Essay by Lauren Hanson
A sound designer and visual artist, Ben Rubin is a central figure in contemporary media art. He successfully interlaces the sonic with the visual, creating dynamic electronic works that engage the viewer in real time and space. Rubin’s work is concerned with communicating patterns of information, thought, and language via electronic media. With a background in computer science and semiotics (the study of signs and symbols and their use), Rubin creates diverse multisensory works that range from large-scale public projects to small, intimate environments.
Born in Boston in 1964, Rubin studied computer science and semiotics at Brown University and earned a master of science in visual studies from the Massachusetts Institute of Technology’s Media Lab. He studied under some of the great figures in documentary film, minimal music, and video art, including Richard Leacock, Steve Reich, and Beryl Korot. While at Brown, Rubin also studied film production with renowned cinematographer and documentarian John Terry at the Rhode Island School of Design. Applying his background in semiotics to the study of film, Rubin researched the theory behind film editing, exploring how computer programs might determine cinematic sequences. These investigations renewed his longstanding interest in the patterns of language—the interchangeable units, syntax, and grammatical structures that continue to inform his work.
Rubin’s grandfather, who worked as a classical DJ and impresario in Los Angeles during the 1940s, was among his earliest musical influences. With music as an important presence in his upbringing, Rubin developed a keen ear and sensitivity to rhythms and phrasing—skills that were further developed as a technical collaborator for composer Steve Reich’s and video artist Beryl Korot’s acclaimed multimedia opera, The Cave (1990–93). During those formative years, Rubin incorporated many of Reich’s notions regarding musical structures, phrasing, and repetition into his own audiovisual works.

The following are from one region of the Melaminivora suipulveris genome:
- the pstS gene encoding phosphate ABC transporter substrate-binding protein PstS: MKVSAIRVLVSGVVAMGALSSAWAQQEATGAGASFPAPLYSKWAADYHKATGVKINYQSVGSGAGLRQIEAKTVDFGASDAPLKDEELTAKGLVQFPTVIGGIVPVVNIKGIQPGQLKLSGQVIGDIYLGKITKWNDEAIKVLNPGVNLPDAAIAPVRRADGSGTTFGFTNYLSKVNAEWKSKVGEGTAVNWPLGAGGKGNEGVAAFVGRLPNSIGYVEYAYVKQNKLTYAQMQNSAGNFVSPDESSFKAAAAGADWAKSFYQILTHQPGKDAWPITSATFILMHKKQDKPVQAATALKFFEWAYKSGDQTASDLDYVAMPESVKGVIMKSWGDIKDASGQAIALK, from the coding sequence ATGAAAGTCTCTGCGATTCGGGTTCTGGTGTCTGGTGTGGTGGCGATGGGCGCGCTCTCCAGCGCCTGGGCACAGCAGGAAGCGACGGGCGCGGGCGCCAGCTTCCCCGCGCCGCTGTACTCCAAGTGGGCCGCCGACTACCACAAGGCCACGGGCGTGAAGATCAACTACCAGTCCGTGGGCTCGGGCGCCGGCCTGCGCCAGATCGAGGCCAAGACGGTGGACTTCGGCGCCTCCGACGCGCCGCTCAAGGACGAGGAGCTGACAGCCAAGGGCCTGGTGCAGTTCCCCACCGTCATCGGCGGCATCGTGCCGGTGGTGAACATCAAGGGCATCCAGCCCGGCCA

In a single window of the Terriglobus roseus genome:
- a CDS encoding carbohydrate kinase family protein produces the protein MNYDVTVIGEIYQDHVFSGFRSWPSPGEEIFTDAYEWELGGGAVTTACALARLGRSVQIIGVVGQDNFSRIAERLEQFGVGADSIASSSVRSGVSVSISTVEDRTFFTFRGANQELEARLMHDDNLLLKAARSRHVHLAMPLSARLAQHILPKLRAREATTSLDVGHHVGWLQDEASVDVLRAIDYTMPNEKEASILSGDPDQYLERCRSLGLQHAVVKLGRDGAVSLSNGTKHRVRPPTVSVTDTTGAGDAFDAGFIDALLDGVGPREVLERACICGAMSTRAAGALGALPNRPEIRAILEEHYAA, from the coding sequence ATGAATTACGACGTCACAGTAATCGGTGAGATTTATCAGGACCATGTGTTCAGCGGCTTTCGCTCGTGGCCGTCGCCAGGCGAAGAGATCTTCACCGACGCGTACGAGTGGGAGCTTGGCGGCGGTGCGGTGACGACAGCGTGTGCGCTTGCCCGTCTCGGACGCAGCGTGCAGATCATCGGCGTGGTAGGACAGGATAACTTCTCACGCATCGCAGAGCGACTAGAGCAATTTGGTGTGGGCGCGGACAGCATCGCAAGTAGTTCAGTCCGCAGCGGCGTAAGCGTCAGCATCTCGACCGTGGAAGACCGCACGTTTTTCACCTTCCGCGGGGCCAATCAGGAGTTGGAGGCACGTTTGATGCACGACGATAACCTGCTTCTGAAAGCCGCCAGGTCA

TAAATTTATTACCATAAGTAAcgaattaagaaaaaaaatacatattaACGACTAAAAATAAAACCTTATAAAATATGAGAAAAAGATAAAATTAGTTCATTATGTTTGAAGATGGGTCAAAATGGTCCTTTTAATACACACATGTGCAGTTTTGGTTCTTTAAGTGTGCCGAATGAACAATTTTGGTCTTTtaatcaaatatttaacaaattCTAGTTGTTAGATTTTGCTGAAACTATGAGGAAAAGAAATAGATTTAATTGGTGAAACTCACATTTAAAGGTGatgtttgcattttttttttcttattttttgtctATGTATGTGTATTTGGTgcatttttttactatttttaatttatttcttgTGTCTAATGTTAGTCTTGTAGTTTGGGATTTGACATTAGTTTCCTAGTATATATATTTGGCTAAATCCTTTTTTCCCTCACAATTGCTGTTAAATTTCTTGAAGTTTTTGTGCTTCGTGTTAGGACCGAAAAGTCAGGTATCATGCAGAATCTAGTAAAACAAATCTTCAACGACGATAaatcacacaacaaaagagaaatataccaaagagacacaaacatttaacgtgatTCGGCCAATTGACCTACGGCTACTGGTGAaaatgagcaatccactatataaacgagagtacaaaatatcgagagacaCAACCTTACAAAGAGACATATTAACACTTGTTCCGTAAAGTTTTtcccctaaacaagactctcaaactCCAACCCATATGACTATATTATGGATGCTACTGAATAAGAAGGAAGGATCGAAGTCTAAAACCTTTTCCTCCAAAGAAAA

Rooted in video art, performance, and even happenings, Rubin’s contemporary work realizes the artistic potential of electronic media. During the late 1950s and early 1960s, artists Wolf Vostell and Nam June Paik were among the first artists to incorporate televisions into their installations, thereby using televisual technology and new means of communication as sources for creative expression. Moreover, the interaction between the body and its surrounding space in Rubin’s work recalls Allan Kaprow’s happenings, in which the viewer’s participation and immediacy are essential. Privileging rhythm and nonlinearity over tonality, while also incorporating the element of chance, John Cage’s body of work also serves as an important precedent for Rubin’s own new media work.
Soundplay (1993) is an early example of Rubin’s engagement with multisensory, responsive environments. In the installation, the visitor stands on a small platform connected to a computer program. The interactive piece translates the visitor’s movements into sound—a contracted muscle or slight twist of the torso results in sonic feedback. By translating bodily tension or motion into projected audio, the work heightens the participant’s awareness of his/her body as an instrument in the environment.
In 1993 Rubin founded the New York–based EAR (Electronic Arts Research) Studio, a collaborative work environment that has realized projects with Ann Hamilton, Diller + Scofidio/Renfro, Renzo Piano, Bruno Latour, and Laurie Anderson. Rubin and his longtime collaborator Mark Hansen gained notoriety for the project Listening Post (2002), for which they received the Ars Electronica Golden Nica Prize in 2004.